46 - Utility Workbench, страница 13

46 - Utility Workbench, страница 13

TECHNIQUE

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I begin a threading project by cutting the inside threads with the tap, see photo. Later, this makes it easy to test the fit of the outside threads on the dowel and make any necessary adjustments to the threadbox.

PILOT HOLE. The first step is to drill a pilot hole for the tap. As a rule, this hole should be W smaller than the tap. (For example, drill a l3/8" hole for a lV2n tap.) This way, there's plenty of material to form the threads.

LUBRICATION. The tap will fit quite snug in the hole. So to make it easy to turn, it's best to apply a generous amount of oil. (I use linseed oil.)

CUT THREADS. After letting the oil soak in, it's time to cut the threads. The bottom end of the tap has a slight taper that helps center it in the hole, see Step 1 in drawing below.

Even so, the important thing is to make sure the tap goes straight into the hole. (It will still cut if it goes in at an angle, but the dowel that threads into the hole will wobble.)

To accomplish this, twist the tap slowly and evenly in a clockwise direction, applying a small amount of downward pressure, see Step 2. At first, the tap should turn freely, as if you're opening a can with a can opener. But

after a couple of turns, you'll start to feel resistance. At that point, back the tap out about a quarter of a turn to clear the chips, see Step 3.

Now simply repeat this process until the tap cuts all the way through the hole, see Step 4.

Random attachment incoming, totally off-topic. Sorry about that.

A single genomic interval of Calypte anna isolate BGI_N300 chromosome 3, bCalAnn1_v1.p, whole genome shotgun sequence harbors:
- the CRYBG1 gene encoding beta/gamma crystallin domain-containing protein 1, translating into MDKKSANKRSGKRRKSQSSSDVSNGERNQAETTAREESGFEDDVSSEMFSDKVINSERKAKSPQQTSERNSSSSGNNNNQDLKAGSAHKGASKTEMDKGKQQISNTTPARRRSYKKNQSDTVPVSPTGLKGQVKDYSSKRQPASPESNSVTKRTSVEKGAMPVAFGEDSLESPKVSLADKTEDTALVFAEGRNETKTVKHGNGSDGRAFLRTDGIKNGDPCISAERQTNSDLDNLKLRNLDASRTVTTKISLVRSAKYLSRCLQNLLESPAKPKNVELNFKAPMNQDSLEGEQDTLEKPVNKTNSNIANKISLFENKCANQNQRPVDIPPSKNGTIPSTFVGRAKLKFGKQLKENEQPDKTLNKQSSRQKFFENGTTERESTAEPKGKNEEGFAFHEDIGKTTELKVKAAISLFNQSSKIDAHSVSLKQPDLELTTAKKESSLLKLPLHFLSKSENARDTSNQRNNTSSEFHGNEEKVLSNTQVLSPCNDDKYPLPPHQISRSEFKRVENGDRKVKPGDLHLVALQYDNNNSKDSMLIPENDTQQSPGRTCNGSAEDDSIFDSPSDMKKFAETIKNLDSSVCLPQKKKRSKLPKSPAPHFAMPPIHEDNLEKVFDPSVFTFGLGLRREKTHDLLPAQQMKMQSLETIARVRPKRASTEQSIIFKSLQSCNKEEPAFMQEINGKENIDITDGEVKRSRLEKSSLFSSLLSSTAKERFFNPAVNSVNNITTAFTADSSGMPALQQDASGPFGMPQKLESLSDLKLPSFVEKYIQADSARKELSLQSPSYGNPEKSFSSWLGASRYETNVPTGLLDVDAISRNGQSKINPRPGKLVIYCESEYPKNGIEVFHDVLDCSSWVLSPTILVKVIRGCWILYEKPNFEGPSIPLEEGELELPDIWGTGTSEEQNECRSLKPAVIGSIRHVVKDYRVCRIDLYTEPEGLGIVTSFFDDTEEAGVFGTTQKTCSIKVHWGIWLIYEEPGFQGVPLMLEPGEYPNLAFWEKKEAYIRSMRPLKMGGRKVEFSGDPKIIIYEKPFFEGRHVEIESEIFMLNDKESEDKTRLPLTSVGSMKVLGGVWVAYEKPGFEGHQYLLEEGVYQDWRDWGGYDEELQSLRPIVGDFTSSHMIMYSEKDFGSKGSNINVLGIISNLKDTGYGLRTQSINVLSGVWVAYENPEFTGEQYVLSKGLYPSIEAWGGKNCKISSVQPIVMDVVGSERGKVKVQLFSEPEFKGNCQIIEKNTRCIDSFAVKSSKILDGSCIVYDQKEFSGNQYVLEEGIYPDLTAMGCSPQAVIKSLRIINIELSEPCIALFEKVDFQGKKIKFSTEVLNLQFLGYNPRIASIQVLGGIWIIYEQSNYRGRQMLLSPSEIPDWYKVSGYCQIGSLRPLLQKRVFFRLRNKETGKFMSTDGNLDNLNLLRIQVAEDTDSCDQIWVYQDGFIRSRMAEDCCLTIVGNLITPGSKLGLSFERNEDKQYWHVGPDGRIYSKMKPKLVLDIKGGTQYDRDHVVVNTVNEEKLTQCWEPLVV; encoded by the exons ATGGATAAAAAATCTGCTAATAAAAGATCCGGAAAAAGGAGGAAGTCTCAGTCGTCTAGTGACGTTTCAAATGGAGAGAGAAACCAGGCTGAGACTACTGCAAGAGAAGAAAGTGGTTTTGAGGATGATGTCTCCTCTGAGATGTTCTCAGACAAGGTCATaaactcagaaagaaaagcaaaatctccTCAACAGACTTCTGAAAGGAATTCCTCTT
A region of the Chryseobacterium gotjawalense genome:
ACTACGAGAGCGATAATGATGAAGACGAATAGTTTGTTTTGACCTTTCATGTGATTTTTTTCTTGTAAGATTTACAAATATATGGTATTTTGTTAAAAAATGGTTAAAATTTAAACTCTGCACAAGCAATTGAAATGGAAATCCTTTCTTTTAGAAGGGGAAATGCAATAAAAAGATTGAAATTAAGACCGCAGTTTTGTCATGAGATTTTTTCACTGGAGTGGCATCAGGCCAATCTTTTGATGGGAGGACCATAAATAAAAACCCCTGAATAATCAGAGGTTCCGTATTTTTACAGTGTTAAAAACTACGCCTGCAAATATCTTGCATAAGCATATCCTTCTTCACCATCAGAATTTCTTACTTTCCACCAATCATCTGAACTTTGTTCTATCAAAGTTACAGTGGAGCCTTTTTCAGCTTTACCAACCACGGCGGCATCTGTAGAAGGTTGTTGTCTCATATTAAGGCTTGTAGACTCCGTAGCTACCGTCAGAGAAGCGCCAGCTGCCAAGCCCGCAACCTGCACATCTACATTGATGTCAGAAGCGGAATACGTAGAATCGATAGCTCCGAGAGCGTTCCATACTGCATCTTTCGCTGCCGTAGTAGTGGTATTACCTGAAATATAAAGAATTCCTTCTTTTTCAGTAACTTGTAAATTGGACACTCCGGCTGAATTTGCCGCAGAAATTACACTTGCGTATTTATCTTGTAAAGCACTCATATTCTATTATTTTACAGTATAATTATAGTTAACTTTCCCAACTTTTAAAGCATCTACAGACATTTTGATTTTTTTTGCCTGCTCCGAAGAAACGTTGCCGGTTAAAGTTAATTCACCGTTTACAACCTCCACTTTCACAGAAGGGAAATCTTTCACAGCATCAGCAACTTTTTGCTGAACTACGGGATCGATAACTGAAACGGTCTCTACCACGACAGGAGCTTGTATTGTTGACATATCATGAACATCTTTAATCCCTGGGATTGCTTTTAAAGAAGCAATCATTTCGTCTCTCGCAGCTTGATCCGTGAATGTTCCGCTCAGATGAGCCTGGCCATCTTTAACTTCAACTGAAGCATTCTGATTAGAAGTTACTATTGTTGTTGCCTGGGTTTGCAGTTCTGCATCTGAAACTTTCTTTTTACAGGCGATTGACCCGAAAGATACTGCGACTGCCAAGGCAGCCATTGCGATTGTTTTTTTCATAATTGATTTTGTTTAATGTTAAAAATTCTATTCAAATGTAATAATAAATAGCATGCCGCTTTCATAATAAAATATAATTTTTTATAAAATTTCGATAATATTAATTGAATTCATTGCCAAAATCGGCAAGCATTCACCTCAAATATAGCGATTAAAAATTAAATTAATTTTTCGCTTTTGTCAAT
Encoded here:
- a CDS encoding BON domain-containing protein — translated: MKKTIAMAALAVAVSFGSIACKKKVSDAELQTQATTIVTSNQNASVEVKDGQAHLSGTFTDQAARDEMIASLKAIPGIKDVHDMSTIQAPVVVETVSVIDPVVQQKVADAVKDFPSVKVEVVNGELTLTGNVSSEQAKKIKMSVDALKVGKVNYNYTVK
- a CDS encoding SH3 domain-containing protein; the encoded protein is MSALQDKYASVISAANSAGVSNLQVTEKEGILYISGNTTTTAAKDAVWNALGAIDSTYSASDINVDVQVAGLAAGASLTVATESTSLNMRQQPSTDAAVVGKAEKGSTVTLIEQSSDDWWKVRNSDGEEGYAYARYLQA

The secret to ending up with crisp, clean threads is selecting the right dowels.

TYPE OF WOOD. For starters, stick with close-grained hardwoods like maple, cherry, or birch. (I've also had good results with walnut.) Open-grained woods (like oak) have a frustrating tendency to chip out

STRAIGHT. You'll also want to check that the dowel is straight. It's difficult to cut consistent threads if it's bowed. Also, make sure it's free of knots or defects.

SHAPE. The shape of the dowel is also important. As the wood dries, the dowel may go out of round. (You'll know by the egg-shaped ends.) These dowels feed

crookedly through the threadbox which causes the threads to chip.

SIZE. One final consideration is the size (diameter) of the dowel. Many dowels are slightly smaller or larger than their stated size. So you may want to take the threadbox with you to the lumberyard and check the fit.

What you're looking for is a smooth, sliding fit. If it's too tight, the dowel will bind as you cut the threads. (Some dowels won't even fit in the threadbox.) If the dowel is too loose, you'll end up with slop in the threads. (For sources of "true" dowels, see page 31.)

A There's more to selecting a dowel than simply choosing the type of wood. Especially if you plan on cutting threads in the dowel.

STEP 2

TURN TAP CLOCKWISE TWO OR THREE TURNS

DRILL HOLE Ve" SMALLER THAN TAP SIZE

REPEAT STEPS 2 & 3 UNTIL TAP CUTS THROUGH HOLE

STEP 1

INSERT TAP AND CHECK FOR SQUARE

No. 46

ShopNotes

13

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